188.8.131.52 Acute Exacerbation of ulcerative colitis
Rectal Treatment – for distal ulcerative colitis only (proctitis/proctosigmoiditis)
|Prescribe by brand|
Mesalazine enema - 1st choice for distal (rectosigmoid) colitis
Doses: Mild ulcerative colitis affecting sigmoid colon and rectum, 2 metered applications (mesalazine 2g) into the rectum at bedtime or in 2 divided doses
Pentasa® Mesalazine Enema: One enema (1g/100ml) administered at bedtime
Mesalazine suppositories 1g Available as:
Dose: Acute mild to moderate ulcerative proctitis, one Salofalk 1g suppository once daily inserted into the rectum
Dose: acute attack of proctitis, 1g daily for 2-4 weeks
|Prescribe by brand|
Oral mesalazine Available as:
Pentasa® M/R tablets 500mg, 1g; sachets 1g, 2g, 4g
Doses: Octasa® M/R tablets 400mg, 800mg: ulcerative colitis, acute attack, 2.4-4.8g once daily or in divided doses (doses over 2.4g daily in divided doses only)
Pentasa® M/R tablets: acute treatment, up to 4g daily once daily or in divided doses
Salofalk m/r granules 1.5-3g once daily, dose preferably taken in the morning
(Add on therapy if insufficient response to 5-ASA monotherapy)
|Prednisolone tablets 1mg, 5mg||Dose: 30-40mg daily (up to 1mg/kg) for 1 week, reducing by 5mg weekly thereafter according to patient response|
- Refer to CKS and ECCO for further information on the prescribing of aminosalicylates in ulcerative colitis and Crohn’s disease.
- Drugs used to maintain or induce remission in inflammatory bowel disease should always be started by a specialist, but they may be continued and monitored by a GP in primary care as per shared care arrangements.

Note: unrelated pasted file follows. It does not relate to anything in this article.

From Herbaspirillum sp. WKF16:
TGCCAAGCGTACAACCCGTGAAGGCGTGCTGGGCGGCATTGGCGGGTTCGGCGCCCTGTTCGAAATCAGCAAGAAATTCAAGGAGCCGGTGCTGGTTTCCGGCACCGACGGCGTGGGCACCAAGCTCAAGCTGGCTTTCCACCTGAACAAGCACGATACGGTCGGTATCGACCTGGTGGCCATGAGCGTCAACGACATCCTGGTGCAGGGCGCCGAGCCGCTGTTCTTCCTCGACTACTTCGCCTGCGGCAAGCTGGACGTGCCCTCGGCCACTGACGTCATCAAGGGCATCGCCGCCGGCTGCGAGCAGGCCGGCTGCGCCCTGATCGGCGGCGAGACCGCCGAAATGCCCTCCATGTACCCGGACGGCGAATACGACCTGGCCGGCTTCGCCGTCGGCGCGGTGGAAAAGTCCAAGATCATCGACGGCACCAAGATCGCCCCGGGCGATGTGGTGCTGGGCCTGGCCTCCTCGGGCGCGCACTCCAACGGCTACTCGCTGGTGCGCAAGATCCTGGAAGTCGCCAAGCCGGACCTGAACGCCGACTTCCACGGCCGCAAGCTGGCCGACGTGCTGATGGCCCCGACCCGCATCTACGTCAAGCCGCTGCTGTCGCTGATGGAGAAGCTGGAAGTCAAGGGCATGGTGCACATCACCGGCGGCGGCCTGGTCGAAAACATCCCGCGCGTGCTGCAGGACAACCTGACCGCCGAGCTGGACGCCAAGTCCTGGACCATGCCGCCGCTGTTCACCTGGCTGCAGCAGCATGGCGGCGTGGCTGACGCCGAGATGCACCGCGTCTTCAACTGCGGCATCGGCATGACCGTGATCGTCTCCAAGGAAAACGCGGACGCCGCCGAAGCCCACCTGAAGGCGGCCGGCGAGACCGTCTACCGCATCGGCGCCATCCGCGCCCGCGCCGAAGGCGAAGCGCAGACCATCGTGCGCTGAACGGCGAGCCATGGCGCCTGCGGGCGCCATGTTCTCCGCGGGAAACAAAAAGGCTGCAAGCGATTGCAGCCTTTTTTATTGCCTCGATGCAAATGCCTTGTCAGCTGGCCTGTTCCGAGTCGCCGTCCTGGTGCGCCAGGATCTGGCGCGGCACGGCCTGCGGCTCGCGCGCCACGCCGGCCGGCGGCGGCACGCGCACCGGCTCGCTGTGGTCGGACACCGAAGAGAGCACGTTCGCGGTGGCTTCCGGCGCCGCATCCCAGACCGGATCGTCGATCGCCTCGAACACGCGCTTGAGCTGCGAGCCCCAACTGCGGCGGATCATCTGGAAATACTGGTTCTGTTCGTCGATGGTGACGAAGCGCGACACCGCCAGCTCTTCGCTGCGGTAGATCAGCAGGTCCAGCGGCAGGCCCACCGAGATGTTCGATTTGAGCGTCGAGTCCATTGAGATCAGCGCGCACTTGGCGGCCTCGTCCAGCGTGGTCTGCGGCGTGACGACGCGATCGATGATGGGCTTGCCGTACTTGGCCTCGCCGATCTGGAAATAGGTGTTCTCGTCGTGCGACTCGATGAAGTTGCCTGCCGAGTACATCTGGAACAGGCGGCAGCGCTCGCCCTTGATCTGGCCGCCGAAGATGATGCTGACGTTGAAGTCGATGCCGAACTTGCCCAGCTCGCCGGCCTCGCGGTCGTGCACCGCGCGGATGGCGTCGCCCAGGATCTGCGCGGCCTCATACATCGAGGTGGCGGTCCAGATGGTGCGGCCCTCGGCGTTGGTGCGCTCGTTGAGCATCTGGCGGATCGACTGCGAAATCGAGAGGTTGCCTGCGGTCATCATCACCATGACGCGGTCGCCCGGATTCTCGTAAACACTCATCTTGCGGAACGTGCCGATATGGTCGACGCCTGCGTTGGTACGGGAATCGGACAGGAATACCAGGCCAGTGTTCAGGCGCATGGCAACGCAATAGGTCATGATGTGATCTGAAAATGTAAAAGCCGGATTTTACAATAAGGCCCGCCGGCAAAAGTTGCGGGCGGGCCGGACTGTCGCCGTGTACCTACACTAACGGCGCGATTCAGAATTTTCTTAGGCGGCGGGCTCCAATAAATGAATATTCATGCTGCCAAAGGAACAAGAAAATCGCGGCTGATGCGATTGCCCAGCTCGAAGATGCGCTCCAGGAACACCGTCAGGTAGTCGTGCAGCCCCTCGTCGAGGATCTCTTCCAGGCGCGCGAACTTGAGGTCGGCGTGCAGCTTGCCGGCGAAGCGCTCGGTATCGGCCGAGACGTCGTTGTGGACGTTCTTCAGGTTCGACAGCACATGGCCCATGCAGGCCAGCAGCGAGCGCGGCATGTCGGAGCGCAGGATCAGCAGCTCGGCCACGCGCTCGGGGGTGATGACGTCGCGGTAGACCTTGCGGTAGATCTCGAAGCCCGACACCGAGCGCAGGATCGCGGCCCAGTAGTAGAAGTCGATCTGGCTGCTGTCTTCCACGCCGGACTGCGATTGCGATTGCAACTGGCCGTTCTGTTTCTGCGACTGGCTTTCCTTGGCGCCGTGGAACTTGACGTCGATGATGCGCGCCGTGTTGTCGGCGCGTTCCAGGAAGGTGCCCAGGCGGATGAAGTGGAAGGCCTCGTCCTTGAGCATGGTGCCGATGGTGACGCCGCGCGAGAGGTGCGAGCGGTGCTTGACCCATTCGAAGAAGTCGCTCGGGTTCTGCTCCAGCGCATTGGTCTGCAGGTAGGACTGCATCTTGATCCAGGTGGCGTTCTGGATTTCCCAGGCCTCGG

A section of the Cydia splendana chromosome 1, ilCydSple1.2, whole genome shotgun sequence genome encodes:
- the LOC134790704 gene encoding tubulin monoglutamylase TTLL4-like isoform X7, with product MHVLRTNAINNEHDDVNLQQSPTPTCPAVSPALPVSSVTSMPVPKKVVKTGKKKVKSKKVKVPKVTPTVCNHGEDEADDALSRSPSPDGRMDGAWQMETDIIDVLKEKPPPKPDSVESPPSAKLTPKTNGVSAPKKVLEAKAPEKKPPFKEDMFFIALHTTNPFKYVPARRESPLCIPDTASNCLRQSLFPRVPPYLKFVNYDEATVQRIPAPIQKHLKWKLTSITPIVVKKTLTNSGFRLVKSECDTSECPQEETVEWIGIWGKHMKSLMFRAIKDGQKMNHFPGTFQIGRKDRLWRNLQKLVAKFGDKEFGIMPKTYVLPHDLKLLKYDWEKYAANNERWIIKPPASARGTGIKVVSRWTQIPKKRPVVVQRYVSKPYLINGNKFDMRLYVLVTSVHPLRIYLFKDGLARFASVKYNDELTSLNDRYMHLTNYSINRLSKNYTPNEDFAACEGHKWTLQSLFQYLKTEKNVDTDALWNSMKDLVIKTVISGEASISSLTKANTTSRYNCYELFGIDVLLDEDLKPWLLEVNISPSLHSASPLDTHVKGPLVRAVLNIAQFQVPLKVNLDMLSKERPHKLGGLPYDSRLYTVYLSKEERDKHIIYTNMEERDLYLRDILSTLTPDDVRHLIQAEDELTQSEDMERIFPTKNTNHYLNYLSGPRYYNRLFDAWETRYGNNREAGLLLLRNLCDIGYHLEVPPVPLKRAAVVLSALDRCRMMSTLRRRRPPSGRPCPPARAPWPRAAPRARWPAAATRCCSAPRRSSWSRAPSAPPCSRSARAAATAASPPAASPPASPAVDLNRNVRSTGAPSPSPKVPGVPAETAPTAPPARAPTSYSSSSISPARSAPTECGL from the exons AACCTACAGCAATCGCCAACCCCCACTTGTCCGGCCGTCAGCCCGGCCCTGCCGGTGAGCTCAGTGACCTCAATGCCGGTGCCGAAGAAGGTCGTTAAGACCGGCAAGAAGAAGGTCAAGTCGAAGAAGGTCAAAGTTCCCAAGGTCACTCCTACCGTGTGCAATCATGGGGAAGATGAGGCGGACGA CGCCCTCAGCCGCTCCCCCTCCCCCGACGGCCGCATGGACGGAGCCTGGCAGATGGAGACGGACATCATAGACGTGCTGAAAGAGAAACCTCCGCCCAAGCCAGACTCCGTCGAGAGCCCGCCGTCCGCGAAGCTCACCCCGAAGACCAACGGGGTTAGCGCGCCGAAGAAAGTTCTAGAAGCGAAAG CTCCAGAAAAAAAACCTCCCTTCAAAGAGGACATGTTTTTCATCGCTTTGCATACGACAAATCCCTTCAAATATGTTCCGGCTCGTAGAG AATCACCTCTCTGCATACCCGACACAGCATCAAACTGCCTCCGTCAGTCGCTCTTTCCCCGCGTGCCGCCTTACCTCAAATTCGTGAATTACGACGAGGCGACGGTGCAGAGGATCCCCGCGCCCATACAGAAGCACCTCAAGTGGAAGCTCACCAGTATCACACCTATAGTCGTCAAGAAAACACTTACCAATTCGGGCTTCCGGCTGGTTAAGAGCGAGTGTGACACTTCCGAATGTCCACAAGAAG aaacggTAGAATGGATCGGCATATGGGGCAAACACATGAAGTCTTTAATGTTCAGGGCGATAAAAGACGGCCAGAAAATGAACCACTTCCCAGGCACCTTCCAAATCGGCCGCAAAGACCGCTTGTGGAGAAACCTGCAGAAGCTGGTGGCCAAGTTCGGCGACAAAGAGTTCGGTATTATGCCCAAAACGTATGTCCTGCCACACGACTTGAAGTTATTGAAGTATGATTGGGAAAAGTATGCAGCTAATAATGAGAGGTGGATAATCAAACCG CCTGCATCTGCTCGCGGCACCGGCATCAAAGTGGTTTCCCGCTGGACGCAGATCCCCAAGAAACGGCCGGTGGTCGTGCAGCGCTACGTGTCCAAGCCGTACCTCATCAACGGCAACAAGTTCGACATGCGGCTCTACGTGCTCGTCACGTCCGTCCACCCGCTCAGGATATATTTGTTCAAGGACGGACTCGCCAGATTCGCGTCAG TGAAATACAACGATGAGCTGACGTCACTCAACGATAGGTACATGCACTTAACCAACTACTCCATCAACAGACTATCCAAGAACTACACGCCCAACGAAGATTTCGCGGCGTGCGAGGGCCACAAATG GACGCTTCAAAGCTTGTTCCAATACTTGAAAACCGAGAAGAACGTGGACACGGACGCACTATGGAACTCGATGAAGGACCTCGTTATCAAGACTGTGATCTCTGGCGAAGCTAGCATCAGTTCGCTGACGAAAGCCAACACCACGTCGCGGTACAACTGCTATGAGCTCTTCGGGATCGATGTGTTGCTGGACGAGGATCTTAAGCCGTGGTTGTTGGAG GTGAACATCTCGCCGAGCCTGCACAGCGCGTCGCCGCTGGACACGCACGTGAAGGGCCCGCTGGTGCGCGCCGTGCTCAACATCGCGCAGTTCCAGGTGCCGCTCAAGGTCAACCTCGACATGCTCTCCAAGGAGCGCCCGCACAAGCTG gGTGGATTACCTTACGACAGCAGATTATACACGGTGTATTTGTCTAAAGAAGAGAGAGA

- For acute attacks, prescribers may consider titrating doses according to response whilst awaiting specialist admission.
- Maintenance rectal therapy is an appropriate treatment strategy for rectal disease. Suppositories are the treatment of choice for patients with inflammation confined to the rectum; enemas should be used for more extensive inflammation.
- Foam and liquid appear to be equally effective in treating patients with distal ulcerative colitis. Foam enemas are generally preferred because they are easier to administer and retention is more comfortable. However, liquid enemas are more effective for proximal disease as they travel further. Suppositories are usually better tolerated than enemas.
- Mesalazine enemas are likely to be more effective than steroid enemas. Steroid enemas should be reserved for those patients who do not respond to mesalazine. Please note prednisolone foam enemas are very high cost. Predsol® retention enema 20mg/100ml rectal solution is a cost effective option. If a steroid foam is required, Budenofalk® (budesonide) rectal foam is less expensive than prednisolone foam.
- There is no evidence to show that any one oral preparation of mesalazine is more effective than another; however, the delivery characteristics of oral mesalazine preparations may vary. If it is necessary to switch a patient to a different brand of mesalazine the patient should be advised to report any changes in symptoms.
- Patient tolerability can vary between mesalazine products therefore it is worth trying a few different products – see BNF for full range of products.
- Acute exacerbation of extensive disease requires systemic corticosteroid.